4. It will tell you how your child’s progress will be monitored. This usually happens regularly in school, and then discussed annually through the annual review process (See I.S Annual Review).

PART 4 – when the LA issues a Proposed (Draft) Statement, this part will be blank to give you the opportunity to state a preference for a maintained school, or make representations for an independent or non-maintained school.  Part 4 of the final statement must set out the type of school which is considered appropriate (e.g. mainstream, special, residential, or other setting, etc) or ‘educational arrangements otherwise’ and should normally name a particular school.
You are given 15 days from the date you receive the proposed statement to say which school you would like for your child, make any comments about the statement and ask for a meeting with the LA.  Make sure you have clearly listed any changes you would like to be considered and any questions you may have.

PART 5 – describes the non-educational needs your child has – some therapies, specialist medical support may be in this section, transport to and from school may also be included here.

PART 6 – describes how your child will get the help described in Part 5.

LAs should make every effort to ensure that parents are happy with the proposed statement and that they understand the background to the proposals.  Snap Cymru or your LA can help with this by explaining the process documents and by arranging meetings as necessary (this is known as ‘making representations’).

Once discussions have been held and agreement has been reached a Final Statement will be issued by the LA.  However, occasionally agreement may not be reached. In these circumstances the LA may issue the statement anyway along with an accompanying letter which will give written notice of parents right to appeal to the Special Educational Needs Tribunal for Wales, time limits for lodging an appeal and the availability of parent partnership and disagreement resolution services.

This ensures parents, the pupil, the Local Authority (LA) and all other professionals involved consider the progress the child has made and whether any changes to the pupil’s needs or provision are required. This makes sure the statement is still appropriate and meeting the child/young person’s needs.

The Head Teacher / SENCO of the school that your child attends is responsible for arranging an Annual Review Meeting and this is usually held at the school.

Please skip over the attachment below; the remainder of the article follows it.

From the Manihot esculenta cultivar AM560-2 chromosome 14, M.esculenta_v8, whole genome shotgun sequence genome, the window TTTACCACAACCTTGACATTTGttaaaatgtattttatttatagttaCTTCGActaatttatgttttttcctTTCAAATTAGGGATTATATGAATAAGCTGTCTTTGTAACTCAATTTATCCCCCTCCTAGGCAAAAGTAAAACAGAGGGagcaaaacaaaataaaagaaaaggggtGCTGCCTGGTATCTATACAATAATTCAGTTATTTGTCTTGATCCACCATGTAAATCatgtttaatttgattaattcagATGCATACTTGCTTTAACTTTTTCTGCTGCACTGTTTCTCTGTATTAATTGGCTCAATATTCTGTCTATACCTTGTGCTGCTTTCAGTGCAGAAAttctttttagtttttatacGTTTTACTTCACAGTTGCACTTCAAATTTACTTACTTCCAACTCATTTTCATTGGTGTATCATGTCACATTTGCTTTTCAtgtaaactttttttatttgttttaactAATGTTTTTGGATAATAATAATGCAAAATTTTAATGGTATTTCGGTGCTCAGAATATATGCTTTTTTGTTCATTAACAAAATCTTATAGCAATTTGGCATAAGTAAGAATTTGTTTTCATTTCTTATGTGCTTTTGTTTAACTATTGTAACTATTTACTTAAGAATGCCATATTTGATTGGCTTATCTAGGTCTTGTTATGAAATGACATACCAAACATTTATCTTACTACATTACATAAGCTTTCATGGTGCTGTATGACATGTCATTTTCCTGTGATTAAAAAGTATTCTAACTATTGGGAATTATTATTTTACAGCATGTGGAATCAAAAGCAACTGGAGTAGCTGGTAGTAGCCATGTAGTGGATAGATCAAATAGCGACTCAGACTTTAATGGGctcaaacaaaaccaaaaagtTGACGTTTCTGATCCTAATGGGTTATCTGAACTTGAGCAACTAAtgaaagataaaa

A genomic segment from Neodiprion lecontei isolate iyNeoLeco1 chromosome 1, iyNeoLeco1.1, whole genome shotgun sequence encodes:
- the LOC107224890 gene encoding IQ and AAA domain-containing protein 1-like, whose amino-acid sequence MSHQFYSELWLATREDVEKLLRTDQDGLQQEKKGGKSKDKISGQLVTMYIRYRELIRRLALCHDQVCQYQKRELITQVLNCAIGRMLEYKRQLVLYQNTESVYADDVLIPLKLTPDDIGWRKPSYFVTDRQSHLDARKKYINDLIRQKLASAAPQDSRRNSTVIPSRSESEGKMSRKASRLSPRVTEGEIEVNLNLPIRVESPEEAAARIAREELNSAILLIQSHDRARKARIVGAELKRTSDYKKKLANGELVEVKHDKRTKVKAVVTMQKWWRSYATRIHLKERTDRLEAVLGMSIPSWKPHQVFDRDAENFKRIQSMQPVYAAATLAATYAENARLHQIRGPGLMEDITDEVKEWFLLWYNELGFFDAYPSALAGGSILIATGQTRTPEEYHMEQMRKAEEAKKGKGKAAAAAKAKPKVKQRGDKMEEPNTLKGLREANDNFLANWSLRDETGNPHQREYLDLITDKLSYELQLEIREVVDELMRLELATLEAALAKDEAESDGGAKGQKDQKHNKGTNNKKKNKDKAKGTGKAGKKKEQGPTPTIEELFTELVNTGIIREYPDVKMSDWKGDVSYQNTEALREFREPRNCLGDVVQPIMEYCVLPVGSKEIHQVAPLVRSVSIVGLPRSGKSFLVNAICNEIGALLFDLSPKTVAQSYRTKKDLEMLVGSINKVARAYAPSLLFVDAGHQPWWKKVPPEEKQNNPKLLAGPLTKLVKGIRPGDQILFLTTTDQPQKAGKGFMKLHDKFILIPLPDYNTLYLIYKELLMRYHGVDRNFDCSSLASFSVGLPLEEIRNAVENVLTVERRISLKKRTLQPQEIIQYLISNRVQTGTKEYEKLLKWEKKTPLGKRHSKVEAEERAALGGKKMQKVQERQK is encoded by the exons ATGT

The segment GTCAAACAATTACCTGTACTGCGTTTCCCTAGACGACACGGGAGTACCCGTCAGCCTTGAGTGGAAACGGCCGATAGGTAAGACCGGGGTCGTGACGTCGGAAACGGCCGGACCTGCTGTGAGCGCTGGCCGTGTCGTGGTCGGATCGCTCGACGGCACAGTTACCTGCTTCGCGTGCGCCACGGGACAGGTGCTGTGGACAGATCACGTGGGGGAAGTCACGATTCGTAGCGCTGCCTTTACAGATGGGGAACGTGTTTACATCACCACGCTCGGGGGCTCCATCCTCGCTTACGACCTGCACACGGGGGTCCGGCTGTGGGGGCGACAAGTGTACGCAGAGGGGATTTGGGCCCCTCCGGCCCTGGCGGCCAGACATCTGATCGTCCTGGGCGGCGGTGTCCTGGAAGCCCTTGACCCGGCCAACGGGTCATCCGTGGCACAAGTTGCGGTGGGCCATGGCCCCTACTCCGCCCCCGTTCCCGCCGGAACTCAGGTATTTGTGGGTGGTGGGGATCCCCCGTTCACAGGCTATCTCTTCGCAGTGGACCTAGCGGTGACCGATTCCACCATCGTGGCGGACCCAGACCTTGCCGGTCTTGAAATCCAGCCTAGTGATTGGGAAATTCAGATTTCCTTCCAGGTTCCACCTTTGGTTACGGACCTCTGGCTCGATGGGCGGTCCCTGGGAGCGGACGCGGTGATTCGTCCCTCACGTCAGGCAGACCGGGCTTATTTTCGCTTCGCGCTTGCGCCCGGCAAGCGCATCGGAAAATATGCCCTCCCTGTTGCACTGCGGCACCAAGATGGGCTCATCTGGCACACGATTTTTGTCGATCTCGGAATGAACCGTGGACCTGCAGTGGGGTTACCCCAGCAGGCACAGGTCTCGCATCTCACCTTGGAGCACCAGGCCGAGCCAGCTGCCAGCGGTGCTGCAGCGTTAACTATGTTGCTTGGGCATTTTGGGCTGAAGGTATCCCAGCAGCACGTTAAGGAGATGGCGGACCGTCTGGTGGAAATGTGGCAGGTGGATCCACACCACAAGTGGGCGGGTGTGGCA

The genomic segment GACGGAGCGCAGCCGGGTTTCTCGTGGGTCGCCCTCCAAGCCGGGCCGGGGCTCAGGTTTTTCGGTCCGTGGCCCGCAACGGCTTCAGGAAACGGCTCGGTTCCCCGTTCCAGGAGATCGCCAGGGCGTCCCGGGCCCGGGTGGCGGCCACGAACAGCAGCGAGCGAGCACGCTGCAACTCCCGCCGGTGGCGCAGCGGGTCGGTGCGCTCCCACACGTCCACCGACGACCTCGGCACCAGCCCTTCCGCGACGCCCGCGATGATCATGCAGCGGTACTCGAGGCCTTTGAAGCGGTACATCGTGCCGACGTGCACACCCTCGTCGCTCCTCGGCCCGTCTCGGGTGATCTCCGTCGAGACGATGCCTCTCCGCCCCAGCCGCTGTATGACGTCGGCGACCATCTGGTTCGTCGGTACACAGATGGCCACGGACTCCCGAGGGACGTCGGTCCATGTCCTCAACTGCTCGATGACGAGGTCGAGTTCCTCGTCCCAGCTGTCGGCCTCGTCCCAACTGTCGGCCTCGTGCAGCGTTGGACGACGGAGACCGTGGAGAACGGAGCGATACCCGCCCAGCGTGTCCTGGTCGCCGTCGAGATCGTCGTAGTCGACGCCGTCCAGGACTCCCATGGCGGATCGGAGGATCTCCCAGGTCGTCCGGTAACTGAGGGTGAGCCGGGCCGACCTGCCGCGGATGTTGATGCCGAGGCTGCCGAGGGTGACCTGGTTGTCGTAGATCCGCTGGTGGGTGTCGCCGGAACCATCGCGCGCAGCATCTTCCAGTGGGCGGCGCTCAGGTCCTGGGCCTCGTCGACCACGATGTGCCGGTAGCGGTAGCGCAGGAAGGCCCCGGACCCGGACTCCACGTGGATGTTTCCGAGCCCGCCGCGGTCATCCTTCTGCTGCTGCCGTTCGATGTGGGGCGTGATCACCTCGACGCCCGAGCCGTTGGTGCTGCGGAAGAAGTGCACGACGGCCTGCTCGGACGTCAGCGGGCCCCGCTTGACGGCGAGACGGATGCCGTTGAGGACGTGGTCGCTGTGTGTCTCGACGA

You will be informed in writing of the review meeting and invited to attend, along with the teacher, the Educational Psychologist, an officer from the Local Authority, and any other health or social services representatives who need to be involved.

You may invite your Parent Partnership Representative to go with you, or anyone else who you choose. You may also consider whether it is appropriate for your child to attend for at least part of the time.

Most Local Authorities or schools provide Annual Review paperwork that guides you to think about and write down what you would like to discuss during the meeting.

SNAP Cymru: Annual Review

Other details

The recommendations from the Annual Review before a change of school, nursery to primary, primary to secondary, or change of school at any time are important in helping to decide your child’s future school. The LA must change part 4 of the statement by 15th February in the year your child is due to change schools (this does not apply to transfers during the Early Years).

Stage 1

The Head Teacher or someone acting as a representative for the Head Teacher, as the Head Teacher does not always attend, will ask everyone involved with your child for written reports.

These will be circulated to those attending the meeting at least 2 weeks before. They will include your views and those of your child of the progress over the past year. The written advice will be used as the basis of the review meeting discussions.

Stage 2

The review meeting will look at:

  • The progress towards the objectives set out in the statement.
  • Review the provision.
  • Set new targets for your child
  • Identify any new or changing needs.
  • Consider if the statement is still meeting the needs of your child

This is your opportunity to voice any concerns you and/or your child may have or request alternative provision.

Stage 3

The Head Teacher or SENCO must prepare a written report summarising the main issues discussed at the review and any recommendations about the provision for the coming year. It will recommend whether or not the statement should be amended, maintained or ceased. The report is sent to the LA within 10 working days or the end of term, whichever is sooner. A copy of the report will be sent to you.

Stage 4

On receipt of this report the statement will be reviewed by the LA and any recommendations made in the report will be discussed. If the LA decide to change the statement you will be notified and asked for your comments. A proposed amended statement will be issued.

If you are unhappy or dissatisfied with the outcome of the amended statement you can appeal to the Special Educational Needs Tribunal.